If you have read my recent posts, you could be forgiven for thinking that all I’m doing at the moment is catching swarms. I did think that if ever I wrote an autobiography, this chapter would be entitled ‘Summers in a bee suit’, but I’m trying hard to keep up with all of the other chores that need doing. With no swarms for two days, and after a concerted effort to get ahead of the bees in terms of hive and frame assembly, I have actually managed to spend some time repotting, potting on, planting out, and thinking about the future.
It’s that time of year again, where everything needs doing now, and I find out all of the things that I didn’t get done over the Winter. Having not posted for about three weeks, there is also a log jam of things to write about, but rather than try and catch up with everthing in one post, I’ll explain why I’ve not been keeping up with the blog bits here, and then try and put the other stuff into shorter posts, by category.
Just three weeks ago, it seemed like there was plenty of time before things became busy in the garden, but this week I realised that not only did I need to get some more seeds sown, but also that the busy time was just around the corner. So I’ve been sowing more seeds, soaking some seeds, and germinating them on kitchen towel, and dividing perennial plants, and moving them. Hopefully this post will give you some ideas of what you could be planting now, and if you can think of something that I’ve forgotten, please comment, and let me know.
At the end of last week I took another trip down to the nursery of Paul Whittaker, author of the book, HARDY BAMBOO, Taming the Dragon. I had reserved four new species to grow here, last year, but hadn’t been able to make the trip earlier.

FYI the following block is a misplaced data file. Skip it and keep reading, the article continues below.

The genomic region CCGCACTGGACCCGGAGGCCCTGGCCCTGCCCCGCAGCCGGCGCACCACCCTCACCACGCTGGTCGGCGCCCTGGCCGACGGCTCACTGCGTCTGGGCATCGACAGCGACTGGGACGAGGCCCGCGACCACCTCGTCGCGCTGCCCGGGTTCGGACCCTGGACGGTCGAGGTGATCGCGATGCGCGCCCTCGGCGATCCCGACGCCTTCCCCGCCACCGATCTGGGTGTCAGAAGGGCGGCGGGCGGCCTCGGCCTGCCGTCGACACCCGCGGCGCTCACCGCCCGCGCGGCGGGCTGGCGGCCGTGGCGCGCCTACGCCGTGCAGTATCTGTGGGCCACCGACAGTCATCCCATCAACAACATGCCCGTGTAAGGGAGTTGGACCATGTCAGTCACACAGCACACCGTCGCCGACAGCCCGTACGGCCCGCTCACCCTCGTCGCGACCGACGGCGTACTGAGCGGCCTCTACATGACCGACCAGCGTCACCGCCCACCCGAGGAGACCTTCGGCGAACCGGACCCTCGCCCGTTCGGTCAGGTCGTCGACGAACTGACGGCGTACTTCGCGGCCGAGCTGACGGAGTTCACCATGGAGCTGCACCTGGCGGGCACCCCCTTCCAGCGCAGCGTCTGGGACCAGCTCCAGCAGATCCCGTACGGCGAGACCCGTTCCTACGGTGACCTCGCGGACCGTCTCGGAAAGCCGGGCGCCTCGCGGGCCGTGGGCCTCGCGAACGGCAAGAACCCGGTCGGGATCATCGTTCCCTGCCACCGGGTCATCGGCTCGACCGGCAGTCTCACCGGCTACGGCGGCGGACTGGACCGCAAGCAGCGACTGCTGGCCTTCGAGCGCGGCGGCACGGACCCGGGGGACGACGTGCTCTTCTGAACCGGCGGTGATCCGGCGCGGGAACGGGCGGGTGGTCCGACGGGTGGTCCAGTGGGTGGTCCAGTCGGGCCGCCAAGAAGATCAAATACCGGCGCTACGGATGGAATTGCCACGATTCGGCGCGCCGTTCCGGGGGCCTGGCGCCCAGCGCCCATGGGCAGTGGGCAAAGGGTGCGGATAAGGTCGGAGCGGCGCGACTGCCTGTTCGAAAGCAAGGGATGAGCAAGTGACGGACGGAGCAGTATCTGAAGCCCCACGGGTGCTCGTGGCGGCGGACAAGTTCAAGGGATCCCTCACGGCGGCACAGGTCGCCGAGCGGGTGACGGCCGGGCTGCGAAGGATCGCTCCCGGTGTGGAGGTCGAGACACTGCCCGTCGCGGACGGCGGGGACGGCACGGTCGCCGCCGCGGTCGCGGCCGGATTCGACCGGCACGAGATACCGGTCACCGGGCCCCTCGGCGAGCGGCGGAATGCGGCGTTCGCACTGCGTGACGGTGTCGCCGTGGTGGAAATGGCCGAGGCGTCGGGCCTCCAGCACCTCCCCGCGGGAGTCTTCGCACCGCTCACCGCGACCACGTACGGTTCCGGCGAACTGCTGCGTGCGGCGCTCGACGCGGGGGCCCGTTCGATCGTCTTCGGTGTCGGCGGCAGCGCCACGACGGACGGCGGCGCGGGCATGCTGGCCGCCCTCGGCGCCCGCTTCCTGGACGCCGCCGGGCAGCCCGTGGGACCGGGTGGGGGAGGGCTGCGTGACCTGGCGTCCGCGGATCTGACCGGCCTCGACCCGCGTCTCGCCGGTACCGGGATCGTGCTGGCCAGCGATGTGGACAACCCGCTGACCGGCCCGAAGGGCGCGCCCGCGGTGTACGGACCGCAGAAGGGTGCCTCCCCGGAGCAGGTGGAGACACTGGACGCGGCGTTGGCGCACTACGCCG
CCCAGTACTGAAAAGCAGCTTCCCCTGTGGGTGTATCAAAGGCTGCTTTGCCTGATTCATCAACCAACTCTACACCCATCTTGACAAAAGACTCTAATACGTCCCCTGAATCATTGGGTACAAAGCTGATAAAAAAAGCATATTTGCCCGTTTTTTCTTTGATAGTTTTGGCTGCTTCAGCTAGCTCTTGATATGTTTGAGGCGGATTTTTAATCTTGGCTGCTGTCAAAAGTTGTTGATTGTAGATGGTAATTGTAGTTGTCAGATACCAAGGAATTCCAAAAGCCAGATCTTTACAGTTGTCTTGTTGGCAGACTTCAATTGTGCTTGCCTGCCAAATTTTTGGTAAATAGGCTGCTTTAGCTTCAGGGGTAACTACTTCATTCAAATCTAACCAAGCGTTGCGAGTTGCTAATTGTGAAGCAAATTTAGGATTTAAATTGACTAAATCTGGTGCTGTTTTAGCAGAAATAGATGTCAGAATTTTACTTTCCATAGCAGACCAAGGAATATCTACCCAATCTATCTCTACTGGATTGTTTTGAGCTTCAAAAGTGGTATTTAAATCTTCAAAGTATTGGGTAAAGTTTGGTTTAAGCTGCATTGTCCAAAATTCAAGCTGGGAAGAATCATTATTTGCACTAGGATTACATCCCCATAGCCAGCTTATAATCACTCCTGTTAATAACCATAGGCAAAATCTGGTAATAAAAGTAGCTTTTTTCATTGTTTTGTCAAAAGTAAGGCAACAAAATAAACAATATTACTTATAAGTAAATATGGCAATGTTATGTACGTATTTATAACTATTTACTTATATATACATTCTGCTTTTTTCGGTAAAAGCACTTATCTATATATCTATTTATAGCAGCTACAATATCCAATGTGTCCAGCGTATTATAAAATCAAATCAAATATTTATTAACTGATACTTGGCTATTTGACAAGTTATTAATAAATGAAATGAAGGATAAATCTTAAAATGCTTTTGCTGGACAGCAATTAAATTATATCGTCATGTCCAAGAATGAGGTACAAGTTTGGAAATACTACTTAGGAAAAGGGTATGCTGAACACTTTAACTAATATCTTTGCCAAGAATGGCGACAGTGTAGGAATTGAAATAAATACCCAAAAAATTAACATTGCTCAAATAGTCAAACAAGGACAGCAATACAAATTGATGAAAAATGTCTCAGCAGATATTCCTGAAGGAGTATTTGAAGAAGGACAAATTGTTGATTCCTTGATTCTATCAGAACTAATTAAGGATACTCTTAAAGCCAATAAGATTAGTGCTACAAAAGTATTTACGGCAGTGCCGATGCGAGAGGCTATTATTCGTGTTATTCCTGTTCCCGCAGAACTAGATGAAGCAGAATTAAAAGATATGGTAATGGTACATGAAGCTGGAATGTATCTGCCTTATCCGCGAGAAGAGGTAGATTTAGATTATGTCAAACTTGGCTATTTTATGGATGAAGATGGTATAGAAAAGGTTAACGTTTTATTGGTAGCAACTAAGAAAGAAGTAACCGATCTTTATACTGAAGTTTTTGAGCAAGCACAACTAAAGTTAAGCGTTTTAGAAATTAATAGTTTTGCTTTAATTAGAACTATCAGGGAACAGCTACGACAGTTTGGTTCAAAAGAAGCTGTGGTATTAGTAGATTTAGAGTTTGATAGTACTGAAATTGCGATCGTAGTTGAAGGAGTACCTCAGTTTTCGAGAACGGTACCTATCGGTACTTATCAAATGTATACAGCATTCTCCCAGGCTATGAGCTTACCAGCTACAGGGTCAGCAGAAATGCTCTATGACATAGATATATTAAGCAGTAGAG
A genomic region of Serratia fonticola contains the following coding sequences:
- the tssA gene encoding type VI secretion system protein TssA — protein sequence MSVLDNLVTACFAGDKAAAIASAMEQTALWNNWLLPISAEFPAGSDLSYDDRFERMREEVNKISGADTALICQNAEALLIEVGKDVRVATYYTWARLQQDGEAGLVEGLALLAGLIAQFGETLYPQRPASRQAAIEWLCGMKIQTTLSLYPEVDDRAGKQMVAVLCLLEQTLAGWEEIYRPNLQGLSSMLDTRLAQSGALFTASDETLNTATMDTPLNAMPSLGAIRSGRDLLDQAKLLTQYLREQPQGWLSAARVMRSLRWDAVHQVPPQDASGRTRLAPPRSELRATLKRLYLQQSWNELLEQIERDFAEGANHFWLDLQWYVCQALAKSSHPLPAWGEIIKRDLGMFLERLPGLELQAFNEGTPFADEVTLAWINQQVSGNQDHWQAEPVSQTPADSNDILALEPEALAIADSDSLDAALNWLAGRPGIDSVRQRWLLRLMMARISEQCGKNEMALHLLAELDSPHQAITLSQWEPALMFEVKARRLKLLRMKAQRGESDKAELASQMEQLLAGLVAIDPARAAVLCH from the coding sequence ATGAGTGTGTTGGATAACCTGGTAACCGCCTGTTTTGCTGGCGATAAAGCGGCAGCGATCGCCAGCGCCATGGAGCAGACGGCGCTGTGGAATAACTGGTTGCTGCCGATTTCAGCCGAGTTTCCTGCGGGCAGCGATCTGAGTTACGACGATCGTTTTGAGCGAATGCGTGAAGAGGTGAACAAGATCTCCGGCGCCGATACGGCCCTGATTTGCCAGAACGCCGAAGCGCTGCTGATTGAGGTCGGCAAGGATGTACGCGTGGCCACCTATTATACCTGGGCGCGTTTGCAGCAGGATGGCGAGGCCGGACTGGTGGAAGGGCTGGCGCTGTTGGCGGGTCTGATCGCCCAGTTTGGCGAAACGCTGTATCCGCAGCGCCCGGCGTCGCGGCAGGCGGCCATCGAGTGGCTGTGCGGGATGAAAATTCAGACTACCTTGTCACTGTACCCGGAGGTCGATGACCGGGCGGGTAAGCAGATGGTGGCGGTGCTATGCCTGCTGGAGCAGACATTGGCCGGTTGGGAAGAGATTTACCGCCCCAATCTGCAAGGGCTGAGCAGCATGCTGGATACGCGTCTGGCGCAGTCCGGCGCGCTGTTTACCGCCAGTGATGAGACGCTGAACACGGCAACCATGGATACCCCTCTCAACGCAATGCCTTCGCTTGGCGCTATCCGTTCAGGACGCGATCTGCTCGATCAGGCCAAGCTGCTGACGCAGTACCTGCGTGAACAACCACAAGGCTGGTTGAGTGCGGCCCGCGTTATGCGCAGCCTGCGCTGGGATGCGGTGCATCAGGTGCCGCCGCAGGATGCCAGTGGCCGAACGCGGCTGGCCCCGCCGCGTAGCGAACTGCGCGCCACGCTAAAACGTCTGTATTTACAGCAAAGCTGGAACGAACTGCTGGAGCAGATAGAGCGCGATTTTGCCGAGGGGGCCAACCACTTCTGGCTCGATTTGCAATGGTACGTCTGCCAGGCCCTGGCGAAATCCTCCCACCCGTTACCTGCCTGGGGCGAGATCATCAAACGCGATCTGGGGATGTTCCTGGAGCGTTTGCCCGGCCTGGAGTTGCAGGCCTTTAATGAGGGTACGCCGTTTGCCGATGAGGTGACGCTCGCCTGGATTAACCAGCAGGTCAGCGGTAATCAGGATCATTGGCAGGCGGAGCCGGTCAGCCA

The original list was Phyllostachys nuda, Phyllstachys propinqua, Phyllostachys rubromarginata, and Chusquea culeou. I added Fargesia rufa, and a Phyllostachys vivax cultivar.
The three original Phyllostachys varieties were selected primarily for their edible shoots, but all have good culm wood, and can be used for building small structures. I had ordered the Chusquea primarily for it’s attractiveness, but I then checked, and found out that it has good edible shoots too, which makes it a better permaculture plant.
The P.vivax cultivar that I added was just a pretty colour. All of the P. vivax cultivars are strong growers, with tasty shoots, and large culms. I already have two varieties.
The Fargesia was bought to use as poultry shelter. It will grow to about 12ft maximum, clump tightly, but leans outwards slightly, giving shade in Summer, and shelter in Winter.
For those of you who like facts, I’ve collated some information for you. Please note that these figures are based on performance in the UK, and growth will be greater with more warmth. Paul’s website is called Hardy Bamboo.
My Blog title, The Sustainable Smallholding, is an aspiration, as opposed to a description of where we are at the moment. The reasons for that are many, and complex, but one of the key ones is the sheer amount of knowledge that you need to acquire, and solutions that you have to find, to achieve sustainability, self reliance, or self sufficiency. It seems that each time that you peel back a layer of a problem, another sits nestled within. In this post I will explore some of the areas that I have identified as important in my search for sustainability.